If you’re feeling the pain from calculating your rental property loss deductions and finding that you can’t get some of that money back, you can thank lawmakers from 1986. That’s when the passive-loss rules came into being. These laws really complicated matters for taxpayers, but this article can help you to understand the ins and outs.
How Passive-Loss Rules Work
Basically, lawmakers have given you three possible tax buckets for any given taxable activity:
- Portfolio of stocks and bonds
- Active business activities involving material participation
- Passive-losses for rentals and other activities you don’t materially participate in
We’ll primarily look at the last one with this article. You’ll be happy to know that you do have some options for getting around the passive-loss problem. With the right knowledge, you can see tax benefits from your rental losses.
Before we delve into the solutions, let’s get an understanding of why you may have issues deducting your rental property losses. In order to get the tax benefit from your rental property loss, you (or you and your spouse) have to meet one of two requirements. To meet the first requirement, you must have passive income, such as from other properties or another source. Otherwise, you have to qualify as a real estate professional and actively participate in your rental property business.
Given those requirements, here’s an example of how your rental property losses can end up trapped and unable to be deducted. For the example, you have only one rental property (i.e. you have no other passive income), and you do not qualify as a real estate professional for tax purposes. If your property has produced a tax loss of $10,000 each year for the past six years, and your taxable income is $180,000, you can’t deduct any of those $60,000 in losses because you don’t meet either of the above requirements, and they can’t be deducted from either of the other income buckets.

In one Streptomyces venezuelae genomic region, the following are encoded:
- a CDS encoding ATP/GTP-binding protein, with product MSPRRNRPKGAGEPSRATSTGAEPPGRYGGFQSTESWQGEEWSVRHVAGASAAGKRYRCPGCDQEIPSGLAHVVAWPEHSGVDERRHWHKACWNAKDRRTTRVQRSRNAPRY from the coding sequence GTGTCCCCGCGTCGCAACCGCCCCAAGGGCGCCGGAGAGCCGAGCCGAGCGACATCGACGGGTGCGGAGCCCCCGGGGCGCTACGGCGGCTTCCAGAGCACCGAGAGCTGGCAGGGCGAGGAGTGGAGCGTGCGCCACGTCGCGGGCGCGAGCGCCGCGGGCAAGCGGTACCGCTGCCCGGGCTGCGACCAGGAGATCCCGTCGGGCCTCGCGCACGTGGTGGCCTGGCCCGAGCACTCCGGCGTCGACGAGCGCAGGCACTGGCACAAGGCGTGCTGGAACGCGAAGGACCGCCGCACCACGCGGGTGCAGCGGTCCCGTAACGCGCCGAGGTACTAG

Let’s take a look at the three options you have for navigating these passive-loss rules. It turns out that even if you don’t meet the above requirements, you may have an opportunity to deduct your losses in certain scenarios.
- Get Full Loss Benefits—Taxpayers who have a modified adjusted gross income of up to $100,000 can deduct all of their rental losses up to $25,000. As your income rises above $100,000, your deduction is reduced by 50 cents per dollar, and once you reach a modified adjusted gross income level of $150,000, you lose this ability to claim losses easily. For a practical example of how this works, let’s say your modified adjusted gross income from your business was $85,000, and you had rental losses of $21,000. In this case, you would be able to deduct the full $21,000.
- Waiting for the Benefit—Remember the $60,000 that were trapped in the example above? It turns out that you don’t just lose all chance of benefiting from those accumulated losses. They are still tax-deductible, but you have to find a way to release their ability to be deducted. In fact, here are four possible ways to get that money out of waiting: